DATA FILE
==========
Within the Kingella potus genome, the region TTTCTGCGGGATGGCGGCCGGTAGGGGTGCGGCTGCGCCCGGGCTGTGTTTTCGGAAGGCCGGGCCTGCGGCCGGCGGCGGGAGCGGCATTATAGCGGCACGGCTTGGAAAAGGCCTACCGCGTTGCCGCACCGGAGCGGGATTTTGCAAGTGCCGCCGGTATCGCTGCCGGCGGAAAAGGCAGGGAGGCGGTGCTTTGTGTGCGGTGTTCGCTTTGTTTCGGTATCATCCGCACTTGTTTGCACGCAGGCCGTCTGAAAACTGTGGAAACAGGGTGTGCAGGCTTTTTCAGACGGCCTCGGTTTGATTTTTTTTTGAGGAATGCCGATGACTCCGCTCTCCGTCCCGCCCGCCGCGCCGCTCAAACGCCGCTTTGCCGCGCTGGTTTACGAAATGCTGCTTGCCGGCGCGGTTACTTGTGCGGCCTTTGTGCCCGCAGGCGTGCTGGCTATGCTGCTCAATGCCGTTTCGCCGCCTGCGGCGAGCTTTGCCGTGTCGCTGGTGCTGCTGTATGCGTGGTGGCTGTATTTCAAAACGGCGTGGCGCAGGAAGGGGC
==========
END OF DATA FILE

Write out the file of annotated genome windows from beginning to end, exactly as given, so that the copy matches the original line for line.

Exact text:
Within the Kingella potus genome, the region TTTCTGCGGGATGGCGGCCGGTAGGGGTGCGGCTGCGCCCGGGCTGTGTTTTCGGAAGGCCGGGCCTGCGGCCGGCGGCGGGAGCGGCATTATAGCGGCACGGCTTGGAAAAGGCCTACCGCGTTGCCGCACCGGAGCGGGATTTTGCAAGTGCCGCCGGTATCGCTGCCGGCGGAAAAGGCAGGGAGGCGGTGCTTTGTGTGCGGTGTTCGCTTTGTTTCGGTATCATCCGCACTTGTTTGCACGCAGGCCGTCTGAAAACTGTGGAAACAGGGTGTGCAGGCTTTTTCAGACGGCCTCGGTTTGATTTTTTTTTGAGGAATGCCGATGACTCCGCTCTCCGTCCCGCCCGCCGCGCCGCTCAAACGCCGCTTTGCCGCGCTGGTTTACGAAATGCTGCTTGCCGGCGCGGTTACTTGTGCGGCCTTTGTGCCCGCAGGCGTGCTGGCTATGCTGCTCAATGCCGTTTCGCCGCCTGCGGCGAGCTTTGCCGTGTCGCTGGTGCTGCTGTATGCGTGGTGGCTGTATTTCAAAACGGCGTGGCGCAGGAAGGGGC